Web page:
First of all I have to tell you that I read A mind of its own : how your brain distorts and deceives
by Cordelia Fine straight after reading Stumbling on happiness
by Daniel Gilbert. The two books are fairly similar, and Gilbert's is a bit more entertaining. I had had my fill of the strange results of psychological experiments, and so I was probably felt more critical than normal on reading Fine's work. For instance when she describes an experiment where subjects came across suppposedly injured people and explains how the subjects who failed to help would persuade themselves that the person wasn't really very badly hurt - it felt more comfortable that way. Yes, I thought, but it was also true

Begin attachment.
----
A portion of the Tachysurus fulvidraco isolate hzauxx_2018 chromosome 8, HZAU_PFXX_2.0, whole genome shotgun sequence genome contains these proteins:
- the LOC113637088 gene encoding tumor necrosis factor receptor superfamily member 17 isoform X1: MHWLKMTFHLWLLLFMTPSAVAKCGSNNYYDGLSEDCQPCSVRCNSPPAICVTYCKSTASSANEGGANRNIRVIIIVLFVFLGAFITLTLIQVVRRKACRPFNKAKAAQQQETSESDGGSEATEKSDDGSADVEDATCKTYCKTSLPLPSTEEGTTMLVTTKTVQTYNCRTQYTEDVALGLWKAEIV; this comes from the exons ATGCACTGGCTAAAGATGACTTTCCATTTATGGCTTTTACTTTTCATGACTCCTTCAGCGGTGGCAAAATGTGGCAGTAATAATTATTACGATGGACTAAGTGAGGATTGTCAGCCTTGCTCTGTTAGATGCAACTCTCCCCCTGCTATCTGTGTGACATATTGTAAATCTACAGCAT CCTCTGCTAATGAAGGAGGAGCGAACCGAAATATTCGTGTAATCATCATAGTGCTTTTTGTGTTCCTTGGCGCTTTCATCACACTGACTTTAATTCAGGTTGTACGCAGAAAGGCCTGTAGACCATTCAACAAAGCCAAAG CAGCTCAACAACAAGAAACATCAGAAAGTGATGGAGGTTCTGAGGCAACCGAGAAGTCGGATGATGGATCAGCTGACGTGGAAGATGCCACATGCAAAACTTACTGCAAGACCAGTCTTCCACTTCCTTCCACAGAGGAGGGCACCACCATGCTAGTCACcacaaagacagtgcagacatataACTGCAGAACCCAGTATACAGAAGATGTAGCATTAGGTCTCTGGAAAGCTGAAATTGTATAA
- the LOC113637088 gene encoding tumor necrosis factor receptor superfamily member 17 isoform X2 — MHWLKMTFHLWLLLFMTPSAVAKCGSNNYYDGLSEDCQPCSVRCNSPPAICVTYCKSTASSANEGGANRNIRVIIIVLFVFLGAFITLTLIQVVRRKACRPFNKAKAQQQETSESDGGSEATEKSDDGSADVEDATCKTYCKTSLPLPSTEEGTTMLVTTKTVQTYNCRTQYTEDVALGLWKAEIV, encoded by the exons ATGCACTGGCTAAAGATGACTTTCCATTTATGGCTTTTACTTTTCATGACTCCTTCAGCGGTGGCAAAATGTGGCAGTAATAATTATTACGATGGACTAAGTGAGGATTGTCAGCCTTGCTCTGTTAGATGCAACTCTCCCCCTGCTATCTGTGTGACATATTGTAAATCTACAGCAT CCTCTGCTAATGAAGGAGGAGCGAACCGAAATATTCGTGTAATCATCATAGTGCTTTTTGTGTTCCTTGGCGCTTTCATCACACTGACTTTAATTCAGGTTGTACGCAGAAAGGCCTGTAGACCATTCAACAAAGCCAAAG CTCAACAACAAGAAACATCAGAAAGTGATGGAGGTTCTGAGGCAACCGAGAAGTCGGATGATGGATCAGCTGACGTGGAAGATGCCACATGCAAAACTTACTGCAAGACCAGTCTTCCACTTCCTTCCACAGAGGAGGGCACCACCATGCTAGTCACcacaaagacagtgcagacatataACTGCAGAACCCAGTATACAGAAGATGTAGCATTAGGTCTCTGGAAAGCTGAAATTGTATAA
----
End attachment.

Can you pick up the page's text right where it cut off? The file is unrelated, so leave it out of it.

Probably though, if I had read this book on its own I would have found it more entertaining. I found it surprising how easy it seemed to be to prime experimental subjects to exhibit a particular behaviour and indeed Fine highlights the worry that such effects might be long lasting - even with a comprehensive debriefing explaining what was done. Certainly the book provides some interesting insight into the ways in which our minds can play tricks on us, and thus helps us to guard against such tricks -although the chapters on 'The Weak-Willed Brain' and 'The Bigoted Brain' show that we might need to be especially vigilant to avoid complacency.